The key for me in this fight is Golovkin's age - if you go back and watch the Willie Monroe Jr fight and then the Jacobs fight there is a vast difference between these two versions of GGG. He is noticeably slower and lacks the energy he showed two years ago. Canelo, on the other hand, has only improved and has more than one way to win.
My pick is for Canelo to use Jacobs' plan of boxing going back while occasionally engaging with the Kazakh en route to a fairly comfortable 116-112 unanimous decision win. - Callum Rudge
A genuine 50-50 contest which I keep changing my mind about ... but when I sit and think about it I just keep falling to Golovkin, by the narrowest of margins, in a fight where I won't be surprised by either fighter winning on points, or by late TKO. I still think Canelo has time to come again, while Golovkin is aware that this is his one chance of a 'super fight' to define his entire career. I think Golovkin on a tight, disputed, points decision. - Colin Harris
A widely held perception is that Golovkin is on the slide and Canelo is on the rise. Golden Boy have (almost shamelessly) stalled this fight for as long as humanly possible to give their man the optimum chance of winning. Let’s be brutal, they ducked GGG and played the long game. Canelo would have always taken the fight.
Golovkin’s hard-fought win over Daniel Jacobs gave Oscar and co sufficient encouragement to bite the bullet. I do believe Canelo’s chances have improved with time and I am wary of close fights in Vegas where the perceived cash cow often receives ‘considerate’ scorecards. Vegas looks after itself and Canelo has been a beneficiary more than once.
Looking at the fight coldly, Canelo has never faced an elite middleweight of Golovkin’s size, power and under-estimated technique. Scotch that - Canelo hasn’t even faced a genuine middleweight unless you include the faded, sloth-like Julio Cesar Chavez Jr. GGG’s chin is forged of iron and obviously he is the puncher in this fight. However, I think the Kazakh will be more ‘safety-first’ and rely on his purer boxing skill set to win over 12 hard-fought rounds, though at least one judge will ‘see’ the fight differently. At a guess, Dave Moretti. So Golovkin via split decision (Canelo only by ‘Vegas decision’) to tee up the money-spinning rematch and another payday for Vegas. – Mark Butcher
Although Oscar De La Hoya is promising everyone an action-packed brawl, this will be a mostly technical affair with occasional offensive bursts. Canelo's hand speed and head movement will give GGG some problems early on, but Golovkin will adjust his timing and begin to find the target with his jab after a few rounds. Alvarez will silence critics in this fight, proving that he can hang with a big puncher. Golovkin will prove he can handle the big stage. Both men will have their moments down the stretch, showing wear and tear on their faces as the final bell rings. But in the end, GGG has more levels and his punches do more damage. I like Golovkin by close, possibly split decision that has fans and media arguing on social media for weeks. No doubt they will do it again next May. - Michael Montero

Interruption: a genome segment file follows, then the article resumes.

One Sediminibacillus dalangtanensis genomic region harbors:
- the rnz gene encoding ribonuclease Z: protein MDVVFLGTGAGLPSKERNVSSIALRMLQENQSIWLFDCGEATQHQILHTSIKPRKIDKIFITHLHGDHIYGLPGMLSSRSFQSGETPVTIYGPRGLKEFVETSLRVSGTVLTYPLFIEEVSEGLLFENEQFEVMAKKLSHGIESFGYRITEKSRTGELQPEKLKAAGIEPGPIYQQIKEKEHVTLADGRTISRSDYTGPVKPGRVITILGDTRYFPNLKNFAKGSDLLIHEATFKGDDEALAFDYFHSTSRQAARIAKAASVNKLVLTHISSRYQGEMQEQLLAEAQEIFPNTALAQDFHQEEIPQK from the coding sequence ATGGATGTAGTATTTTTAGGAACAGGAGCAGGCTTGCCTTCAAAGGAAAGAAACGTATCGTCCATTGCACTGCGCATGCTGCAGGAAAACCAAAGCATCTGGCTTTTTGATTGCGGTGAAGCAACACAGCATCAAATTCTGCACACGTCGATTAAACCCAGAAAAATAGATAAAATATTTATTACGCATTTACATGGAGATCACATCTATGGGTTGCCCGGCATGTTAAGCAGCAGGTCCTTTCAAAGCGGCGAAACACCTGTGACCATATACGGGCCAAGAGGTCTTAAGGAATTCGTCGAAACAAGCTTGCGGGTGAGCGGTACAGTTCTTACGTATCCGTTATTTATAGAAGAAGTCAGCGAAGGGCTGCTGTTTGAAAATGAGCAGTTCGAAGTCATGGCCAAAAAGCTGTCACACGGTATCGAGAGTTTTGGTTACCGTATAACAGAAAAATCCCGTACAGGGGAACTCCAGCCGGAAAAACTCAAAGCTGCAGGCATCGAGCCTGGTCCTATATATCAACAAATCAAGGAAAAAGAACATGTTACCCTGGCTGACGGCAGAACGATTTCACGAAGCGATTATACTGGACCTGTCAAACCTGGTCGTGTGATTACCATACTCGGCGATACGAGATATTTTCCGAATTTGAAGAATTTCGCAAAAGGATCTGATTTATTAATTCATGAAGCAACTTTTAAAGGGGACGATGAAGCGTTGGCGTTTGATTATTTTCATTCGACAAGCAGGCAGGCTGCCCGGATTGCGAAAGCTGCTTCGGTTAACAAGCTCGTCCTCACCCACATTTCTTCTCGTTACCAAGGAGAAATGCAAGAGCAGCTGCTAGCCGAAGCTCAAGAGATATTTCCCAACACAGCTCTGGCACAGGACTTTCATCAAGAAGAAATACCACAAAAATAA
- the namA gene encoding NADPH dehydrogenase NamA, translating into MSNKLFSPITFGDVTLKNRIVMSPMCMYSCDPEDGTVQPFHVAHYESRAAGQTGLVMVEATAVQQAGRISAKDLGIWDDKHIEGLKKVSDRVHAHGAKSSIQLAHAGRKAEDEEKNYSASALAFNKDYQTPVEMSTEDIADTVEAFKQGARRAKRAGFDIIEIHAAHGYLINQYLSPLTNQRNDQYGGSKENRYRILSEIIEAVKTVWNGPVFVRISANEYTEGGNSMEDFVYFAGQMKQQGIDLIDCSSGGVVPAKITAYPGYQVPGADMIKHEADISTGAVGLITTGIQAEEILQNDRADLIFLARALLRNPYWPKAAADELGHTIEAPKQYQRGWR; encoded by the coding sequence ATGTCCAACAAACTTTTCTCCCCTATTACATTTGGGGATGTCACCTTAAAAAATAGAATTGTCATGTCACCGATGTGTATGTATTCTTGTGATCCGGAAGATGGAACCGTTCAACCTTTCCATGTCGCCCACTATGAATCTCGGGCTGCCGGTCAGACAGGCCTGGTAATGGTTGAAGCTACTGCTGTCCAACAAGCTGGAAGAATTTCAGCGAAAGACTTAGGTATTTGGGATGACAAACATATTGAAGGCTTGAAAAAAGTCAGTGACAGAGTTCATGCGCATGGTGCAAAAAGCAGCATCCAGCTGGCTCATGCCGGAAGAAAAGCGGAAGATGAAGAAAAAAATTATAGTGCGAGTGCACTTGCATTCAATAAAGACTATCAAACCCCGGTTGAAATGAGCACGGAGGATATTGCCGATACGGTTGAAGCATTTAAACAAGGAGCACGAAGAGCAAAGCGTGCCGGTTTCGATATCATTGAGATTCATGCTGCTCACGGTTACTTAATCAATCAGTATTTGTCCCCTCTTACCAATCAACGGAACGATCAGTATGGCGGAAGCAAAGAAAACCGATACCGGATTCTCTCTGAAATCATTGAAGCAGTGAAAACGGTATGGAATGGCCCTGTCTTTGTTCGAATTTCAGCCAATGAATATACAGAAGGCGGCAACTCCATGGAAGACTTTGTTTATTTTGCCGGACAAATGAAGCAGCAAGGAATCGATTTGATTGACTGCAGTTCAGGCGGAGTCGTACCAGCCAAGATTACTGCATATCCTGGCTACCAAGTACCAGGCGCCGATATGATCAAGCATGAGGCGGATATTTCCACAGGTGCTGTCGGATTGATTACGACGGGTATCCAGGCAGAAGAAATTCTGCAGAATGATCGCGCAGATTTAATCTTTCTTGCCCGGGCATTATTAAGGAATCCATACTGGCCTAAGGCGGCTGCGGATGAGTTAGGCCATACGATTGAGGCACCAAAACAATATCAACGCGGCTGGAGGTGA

2017 has been an amazing fight year. We've seen some absolute classics, but I've always looked forward to this match-up the most. Throughout the build-up I've been leaning towards Canelo, as I feel he is the overall better boxer. The only advantage Golovkin has over Canelo is his power. In terms of speed, accuracy and overall boxing ability it is a no contest. I only see two results for the fight. A GGG KO or Canelo to win on points. I'm picking the latter, although I feel it will be close. Canelo to win on points. - Haroon Ahmed
This prediction has been keeping me awake at night. I agree that Golovkin has slipped somewhat from his devastating peak, and on balance I think this - and the Vegas' judges' propensity to be swayed by Alvarez's work (as evidenced by the scorecards against Mayweather, Lara and Cotto) - will edge things to Canelo via a probably split or even majority points decision that sets Twitter ablaze with bitter debate. I think it's also worth pointing out that Golovkin has only ever gone 12 rounds once in his whole career, while Canelo has negotiated the full championship distance multiple times. This could be significant. I'd much prefer a conclusive stoppage either way, but my feeling is that this one is going all 12. - Luke G. Williams
In the end, my bet is on youth and superior defence. Golovkin will have his moments and in one of them could push Alvarez over the razor's edge but if the fight drags into the late rounds as seems likely I favour the younger fresher guy and that's Canelo Alvarez by decision. - Ron Borges (from the preview in the latest issue of Boxing Monthly magazine)
This feels like the moment which defines Golovkin's career and I have a feeling he will show that special quality great fighters do in rising to the occasion when it really matters ... I pick Golovkin to break Canelo down for a late rounds stoppage in a terrific fight which lives up to the billing and establishes him as one of the greatest ever middleweight champions. - Chris Williamson (from the online preview on the Boxing Monthly website)
Final count of writers' votes (Boxing Monthly magazine and online): Canelo 5 Golovkin 7
Final count of expert poll of boxers, trainers, promoters, etc (in latest issue of Boxing Monthly magazine): Canelo 17 Golovkin 13
Overall final count: Canelo 22 Golovkin 20